New Basketballs and a Sense of Fair Play
The next year, in 1963, while attending 8th grade at Lincoln – Woody Larson(image on left)came into my life and the lives of the kids in our impoverished neighborhood on the “north-side”. Woody worked for the Hospitality House Boys Club (as it was known then), a Christian organization supporting at-risk youth in North Minneapolis. Woody and his assistant Ron organized an after-school basketball program at the school. The two men brought in new basketballs, nets, t-shirts took a real interest in getting to know each one of us. They told us that hard work, fair play, discipline and persistence were worthwhile qualities.
Hospitality House Youth Development Helped Our Neighborhood Feel More Safe and Made My School Tolerable
Moreover, although I can’t explain why, The Hospitality House Boys Club had a profound effect on my development. Woody and Ron were not only awesome representatives of the spirit of competitive athletics but many times, as we witnessed, the men stopped some of the bullying and intimidation that some of the guys were going through at Lincoln.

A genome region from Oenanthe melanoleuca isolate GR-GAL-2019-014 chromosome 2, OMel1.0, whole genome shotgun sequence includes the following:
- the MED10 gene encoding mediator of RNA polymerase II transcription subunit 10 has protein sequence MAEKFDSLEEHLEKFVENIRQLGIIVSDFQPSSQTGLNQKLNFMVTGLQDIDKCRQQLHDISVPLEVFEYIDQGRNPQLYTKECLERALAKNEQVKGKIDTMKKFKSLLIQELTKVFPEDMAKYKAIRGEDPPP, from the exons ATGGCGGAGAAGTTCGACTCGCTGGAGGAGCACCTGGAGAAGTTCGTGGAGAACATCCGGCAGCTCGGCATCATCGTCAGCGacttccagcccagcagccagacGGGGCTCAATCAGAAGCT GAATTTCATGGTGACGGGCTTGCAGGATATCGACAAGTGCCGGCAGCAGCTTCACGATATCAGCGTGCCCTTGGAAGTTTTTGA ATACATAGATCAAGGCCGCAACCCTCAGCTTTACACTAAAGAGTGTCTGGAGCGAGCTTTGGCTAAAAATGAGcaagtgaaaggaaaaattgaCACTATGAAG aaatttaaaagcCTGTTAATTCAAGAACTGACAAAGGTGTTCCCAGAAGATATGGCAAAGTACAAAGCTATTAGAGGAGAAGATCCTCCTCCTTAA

My brother Dean and others in my family, particularly Mom, did their best to encourage my personal development as I was growing up. But often we take inspiration from more objective voices, outside of the family. Mr. Woody Larson and Hospitality House Youth Development, for me, was that voice, showing me that good exists, even in bad places. One voice, pitted against a choir, it seemed.
My Gospel Singing Gig
Mr. Larson also helped us form a Gospel singing group. We sang at churches and really anywhere that would agree to let us sing. The group was about 8 – 12 strong. My favorite song was “Joshua Fought the Battle of Jericho”. “And the walls came tumbling down,” Lowell Thompson would sing in his big baritone voice.
Author’s note: Mr. Woody Larson passed away on January 12th of 2013. I will remember him as a man whose individual efforts, in my opinion, delayed the onset of race riots prior to the one that occurred in 1967, in our North Minneapolis neighborhood. His work with at-risk youth – especially black – is still legend at The Minnehaha Academy, where he taught for many years.
Other than your parents, who helped you feel “safe” during your childhood?